By George Molina
“If I had my way, I would hire four more monitors to help with discipline problems at Pueblo High School,” said Ms. Joanna Medina, one of two monitors hired in 2021.
Specifically, Medina said that she would hire more male monitors to help balance the ratio between male and female security personnel.
“Female monitors are not allowed to enter the boys’ bathrooms without knocking first to inform them,” Medina said, “and by that time, bad behavior is missed.”
Medina knows exactly what it feels like to be in charge over hundreds of young people. She was a correctional officer and counselor for criminally troubled girls at the Gila River Detention Center near Sacaton, Ariz., in Pinal County, north of Tucson.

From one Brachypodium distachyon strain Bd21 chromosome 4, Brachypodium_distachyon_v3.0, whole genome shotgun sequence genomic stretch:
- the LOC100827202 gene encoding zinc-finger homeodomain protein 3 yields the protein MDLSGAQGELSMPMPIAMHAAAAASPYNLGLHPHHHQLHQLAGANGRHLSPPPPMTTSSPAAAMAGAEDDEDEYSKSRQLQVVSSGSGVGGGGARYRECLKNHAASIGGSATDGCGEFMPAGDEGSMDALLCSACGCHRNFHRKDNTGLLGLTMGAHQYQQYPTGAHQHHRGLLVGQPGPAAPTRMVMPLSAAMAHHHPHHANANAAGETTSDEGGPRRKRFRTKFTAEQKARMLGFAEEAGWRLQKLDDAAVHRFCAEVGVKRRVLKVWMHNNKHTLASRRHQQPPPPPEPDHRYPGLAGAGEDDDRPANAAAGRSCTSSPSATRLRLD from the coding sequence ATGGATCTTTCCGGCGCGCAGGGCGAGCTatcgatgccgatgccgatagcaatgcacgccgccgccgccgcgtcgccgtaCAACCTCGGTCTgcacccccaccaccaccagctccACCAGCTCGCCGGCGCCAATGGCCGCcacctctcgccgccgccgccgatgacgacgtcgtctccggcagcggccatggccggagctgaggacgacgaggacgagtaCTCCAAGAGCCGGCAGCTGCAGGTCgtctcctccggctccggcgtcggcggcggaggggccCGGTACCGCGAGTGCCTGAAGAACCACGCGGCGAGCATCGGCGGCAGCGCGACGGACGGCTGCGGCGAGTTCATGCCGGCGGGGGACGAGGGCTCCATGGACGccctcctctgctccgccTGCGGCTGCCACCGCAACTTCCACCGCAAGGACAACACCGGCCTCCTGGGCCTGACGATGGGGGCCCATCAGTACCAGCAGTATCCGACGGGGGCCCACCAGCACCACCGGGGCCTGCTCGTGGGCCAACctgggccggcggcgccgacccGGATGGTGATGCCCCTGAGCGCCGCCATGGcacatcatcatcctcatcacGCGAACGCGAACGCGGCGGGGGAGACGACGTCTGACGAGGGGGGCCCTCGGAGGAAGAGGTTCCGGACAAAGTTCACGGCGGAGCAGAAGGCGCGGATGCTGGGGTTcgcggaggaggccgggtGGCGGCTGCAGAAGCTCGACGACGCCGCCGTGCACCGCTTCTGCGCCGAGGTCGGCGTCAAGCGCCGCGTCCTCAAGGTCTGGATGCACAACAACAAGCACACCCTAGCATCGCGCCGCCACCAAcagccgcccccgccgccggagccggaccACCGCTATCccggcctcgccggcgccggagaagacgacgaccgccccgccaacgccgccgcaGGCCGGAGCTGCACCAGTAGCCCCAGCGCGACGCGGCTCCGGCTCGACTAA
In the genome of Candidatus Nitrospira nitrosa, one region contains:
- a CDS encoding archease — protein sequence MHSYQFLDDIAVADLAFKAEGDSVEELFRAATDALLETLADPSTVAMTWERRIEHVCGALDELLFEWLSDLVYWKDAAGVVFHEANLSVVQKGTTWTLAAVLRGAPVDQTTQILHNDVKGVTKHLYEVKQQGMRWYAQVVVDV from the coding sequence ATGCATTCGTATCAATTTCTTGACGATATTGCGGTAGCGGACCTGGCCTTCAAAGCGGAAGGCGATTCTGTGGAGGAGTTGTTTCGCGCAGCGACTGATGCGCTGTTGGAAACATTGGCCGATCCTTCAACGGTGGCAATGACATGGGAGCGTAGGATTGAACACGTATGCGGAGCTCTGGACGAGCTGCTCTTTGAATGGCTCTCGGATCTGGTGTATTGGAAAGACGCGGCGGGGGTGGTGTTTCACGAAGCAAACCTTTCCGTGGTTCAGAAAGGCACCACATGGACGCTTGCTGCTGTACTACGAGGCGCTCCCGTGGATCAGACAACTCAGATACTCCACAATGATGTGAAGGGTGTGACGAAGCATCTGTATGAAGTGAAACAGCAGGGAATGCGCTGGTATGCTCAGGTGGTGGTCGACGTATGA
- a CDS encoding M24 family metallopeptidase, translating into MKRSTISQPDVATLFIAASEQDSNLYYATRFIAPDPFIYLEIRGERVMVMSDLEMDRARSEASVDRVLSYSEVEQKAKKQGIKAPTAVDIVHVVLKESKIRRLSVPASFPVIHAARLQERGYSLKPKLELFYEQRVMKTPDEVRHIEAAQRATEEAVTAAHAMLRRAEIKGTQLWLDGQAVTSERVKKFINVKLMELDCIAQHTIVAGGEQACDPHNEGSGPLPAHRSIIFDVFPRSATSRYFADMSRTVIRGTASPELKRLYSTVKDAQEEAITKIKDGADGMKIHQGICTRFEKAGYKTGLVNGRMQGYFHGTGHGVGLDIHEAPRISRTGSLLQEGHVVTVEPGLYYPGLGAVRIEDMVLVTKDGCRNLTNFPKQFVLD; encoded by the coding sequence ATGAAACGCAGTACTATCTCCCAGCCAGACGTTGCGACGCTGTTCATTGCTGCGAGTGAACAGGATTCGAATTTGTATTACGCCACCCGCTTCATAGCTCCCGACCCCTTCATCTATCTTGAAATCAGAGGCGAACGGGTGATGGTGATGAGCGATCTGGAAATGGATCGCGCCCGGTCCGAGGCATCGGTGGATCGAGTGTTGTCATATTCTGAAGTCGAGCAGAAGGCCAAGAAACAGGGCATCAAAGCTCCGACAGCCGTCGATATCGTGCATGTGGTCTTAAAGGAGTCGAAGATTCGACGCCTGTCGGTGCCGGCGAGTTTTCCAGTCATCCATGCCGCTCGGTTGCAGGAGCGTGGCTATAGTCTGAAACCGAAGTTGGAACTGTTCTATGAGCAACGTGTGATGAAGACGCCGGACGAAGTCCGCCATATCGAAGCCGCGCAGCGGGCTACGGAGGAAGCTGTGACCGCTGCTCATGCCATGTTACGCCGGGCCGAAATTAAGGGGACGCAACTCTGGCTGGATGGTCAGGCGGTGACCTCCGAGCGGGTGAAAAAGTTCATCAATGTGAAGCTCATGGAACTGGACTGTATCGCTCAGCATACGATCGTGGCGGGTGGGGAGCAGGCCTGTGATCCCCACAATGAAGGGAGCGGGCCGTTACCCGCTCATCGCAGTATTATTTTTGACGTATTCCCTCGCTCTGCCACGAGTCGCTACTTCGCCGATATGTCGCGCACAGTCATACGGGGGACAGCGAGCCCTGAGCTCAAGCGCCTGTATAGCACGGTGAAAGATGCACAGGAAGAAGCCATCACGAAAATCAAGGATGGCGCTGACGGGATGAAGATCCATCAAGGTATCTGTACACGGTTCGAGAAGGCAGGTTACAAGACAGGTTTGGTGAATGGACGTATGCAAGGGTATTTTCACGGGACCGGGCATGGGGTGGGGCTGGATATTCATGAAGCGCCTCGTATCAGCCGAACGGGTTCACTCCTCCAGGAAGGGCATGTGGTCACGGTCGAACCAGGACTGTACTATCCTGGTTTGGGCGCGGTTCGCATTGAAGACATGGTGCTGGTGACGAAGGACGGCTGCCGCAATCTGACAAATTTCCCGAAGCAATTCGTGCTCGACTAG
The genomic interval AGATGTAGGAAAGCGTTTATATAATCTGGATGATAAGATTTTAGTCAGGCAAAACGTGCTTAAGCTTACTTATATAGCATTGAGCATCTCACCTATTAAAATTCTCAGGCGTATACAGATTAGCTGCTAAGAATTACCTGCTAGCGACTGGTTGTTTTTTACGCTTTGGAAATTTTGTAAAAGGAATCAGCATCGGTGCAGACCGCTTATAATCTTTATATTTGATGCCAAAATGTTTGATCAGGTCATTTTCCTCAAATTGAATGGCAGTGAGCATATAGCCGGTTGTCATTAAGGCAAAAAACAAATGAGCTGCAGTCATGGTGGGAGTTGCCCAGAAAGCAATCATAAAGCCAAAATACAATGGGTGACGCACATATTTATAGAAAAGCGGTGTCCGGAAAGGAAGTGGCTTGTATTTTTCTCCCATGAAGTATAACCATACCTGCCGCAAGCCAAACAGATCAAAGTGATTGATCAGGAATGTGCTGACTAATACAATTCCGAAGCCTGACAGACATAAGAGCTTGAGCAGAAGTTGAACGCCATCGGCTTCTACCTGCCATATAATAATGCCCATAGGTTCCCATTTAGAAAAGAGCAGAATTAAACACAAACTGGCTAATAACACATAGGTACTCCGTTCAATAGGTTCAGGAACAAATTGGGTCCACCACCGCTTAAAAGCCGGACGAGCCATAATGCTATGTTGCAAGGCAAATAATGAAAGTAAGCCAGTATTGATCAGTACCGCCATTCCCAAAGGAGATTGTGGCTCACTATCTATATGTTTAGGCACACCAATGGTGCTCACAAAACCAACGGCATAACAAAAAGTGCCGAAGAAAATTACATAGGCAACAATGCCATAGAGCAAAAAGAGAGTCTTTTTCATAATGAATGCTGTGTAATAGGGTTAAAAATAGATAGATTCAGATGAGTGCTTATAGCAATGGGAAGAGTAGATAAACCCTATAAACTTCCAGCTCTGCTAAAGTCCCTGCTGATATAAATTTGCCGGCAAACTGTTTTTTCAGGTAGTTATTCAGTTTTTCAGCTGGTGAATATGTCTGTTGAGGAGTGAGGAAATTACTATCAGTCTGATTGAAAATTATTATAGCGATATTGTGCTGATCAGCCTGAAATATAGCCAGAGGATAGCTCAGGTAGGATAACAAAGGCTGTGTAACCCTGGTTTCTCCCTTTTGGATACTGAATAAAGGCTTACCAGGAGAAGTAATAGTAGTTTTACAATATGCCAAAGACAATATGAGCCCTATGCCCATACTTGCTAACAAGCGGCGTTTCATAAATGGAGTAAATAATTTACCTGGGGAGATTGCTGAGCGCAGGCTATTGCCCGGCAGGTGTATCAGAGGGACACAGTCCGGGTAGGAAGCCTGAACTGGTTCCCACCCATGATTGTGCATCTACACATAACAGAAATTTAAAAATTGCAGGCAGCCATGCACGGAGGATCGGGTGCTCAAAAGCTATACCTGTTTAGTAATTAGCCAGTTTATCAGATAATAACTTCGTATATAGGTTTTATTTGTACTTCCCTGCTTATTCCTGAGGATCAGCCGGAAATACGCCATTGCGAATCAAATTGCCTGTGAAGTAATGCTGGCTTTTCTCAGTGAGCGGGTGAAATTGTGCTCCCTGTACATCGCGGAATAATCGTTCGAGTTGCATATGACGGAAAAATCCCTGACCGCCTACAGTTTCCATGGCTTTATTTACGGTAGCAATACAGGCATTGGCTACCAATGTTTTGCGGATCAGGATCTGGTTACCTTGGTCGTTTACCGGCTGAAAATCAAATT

“My job is definitely easier here at Pueblo than at a detention center,” Medina said. “However, our students at Pueblo really need to follow the rules better, listen to authority, and take their learning more seriously. They also really, really need to get to class on time. Finally, I wish that a lot of girls would learn to dress better and not so revealing.”
Medina said that if she were an administrator, she would hire more monitors to enforce the rules—especially a few more male monitors.
Despite her challenges since being hired last January, Medina said that she is starting to feel the warmth of the Pueblo High School community.
“I really like working with the other monitors,” she said. “They all have their own distinct personalities, and all of our differences is what makes us strong and united.”
Medina said that she hopes that students start taking her and the other monitors more seriously as the first semester comes to a near-end.
“Most of our students are great,” she said, “but it only takes a few bad apples to tarnish that greatness.”